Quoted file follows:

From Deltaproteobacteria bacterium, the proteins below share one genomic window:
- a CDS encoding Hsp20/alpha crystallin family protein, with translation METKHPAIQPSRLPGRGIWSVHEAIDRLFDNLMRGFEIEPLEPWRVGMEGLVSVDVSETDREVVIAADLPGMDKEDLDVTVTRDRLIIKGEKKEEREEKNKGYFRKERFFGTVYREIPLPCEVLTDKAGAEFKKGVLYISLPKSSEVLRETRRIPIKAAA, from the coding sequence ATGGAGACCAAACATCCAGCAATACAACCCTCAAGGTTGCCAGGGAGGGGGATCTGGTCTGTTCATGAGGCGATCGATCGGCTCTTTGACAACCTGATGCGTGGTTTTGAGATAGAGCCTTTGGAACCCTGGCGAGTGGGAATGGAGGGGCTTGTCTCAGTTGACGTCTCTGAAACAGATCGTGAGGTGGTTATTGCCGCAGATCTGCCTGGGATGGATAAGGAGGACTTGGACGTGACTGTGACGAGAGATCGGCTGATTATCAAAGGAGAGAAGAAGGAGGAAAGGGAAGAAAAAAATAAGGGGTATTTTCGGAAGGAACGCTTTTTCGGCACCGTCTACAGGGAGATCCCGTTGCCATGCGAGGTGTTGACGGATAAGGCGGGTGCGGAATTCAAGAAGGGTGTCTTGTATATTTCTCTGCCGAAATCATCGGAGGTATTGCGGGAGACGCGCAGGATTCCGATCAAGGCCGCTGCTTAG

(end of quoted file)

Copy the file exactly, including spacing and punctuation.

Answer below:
From Deltaproteobacteria bacterium, the proteins below share one genomic window:
- a CDS encoding Hsp20/alpha crystallin family protein, with translation METKHPAIQPSRLPGRGIWSVHEAIDRLFDNLMRGFEIEPLEPWRVGMEGLVSVDVSETDREVVIAADLPGMDKEDLDVTVTRDRLIIKGEKKEEREEKNKGYFRKERFFGTVYREIPLPCEVLTDKAGAEFKKGVLYISLPKSSEVLRETRRIPIKAAA, from the coding sequence ATGGAGACCAAACATCCAGCAATACAACCCTCAAGGTTGCCAGGGAGGGGGATCTGGTCTGTTCATGAGGCGATCGATCGGCTCTTTGACAACCTGATGCGTGGTTTTGAGATAGAGCCTTTGGAACCCTGGCGAGTGGGAATGGAGGGGCTTGTCTCAGTTGACGTCTCTGAAACAGATCGTGAGGTGGTTATTGCCGCAGATCTGCCTGGGATGGATAAGGAGGACTTGGACGTGACTGTGACGAGAGATCGGCTGATTATCAAAGGAGAGAAGAAGGAGGAAAGGGAAGAAAAAAATAAGGGGTATTTTCGGAAGGAACGCTTTTTCGGCACCGTCTACAGGGAGATCCCGTTGCCATGCGAGGTGTTGACGGATAAGGCGGGTGCGGAATTCAAGAAGGGTGTCTTGTATATTTCTCTGCCGAAATCATCGGAGGTATTGCGGGAGACGCGCAGGATTCCGATCAAGGCCGCTGCTTAG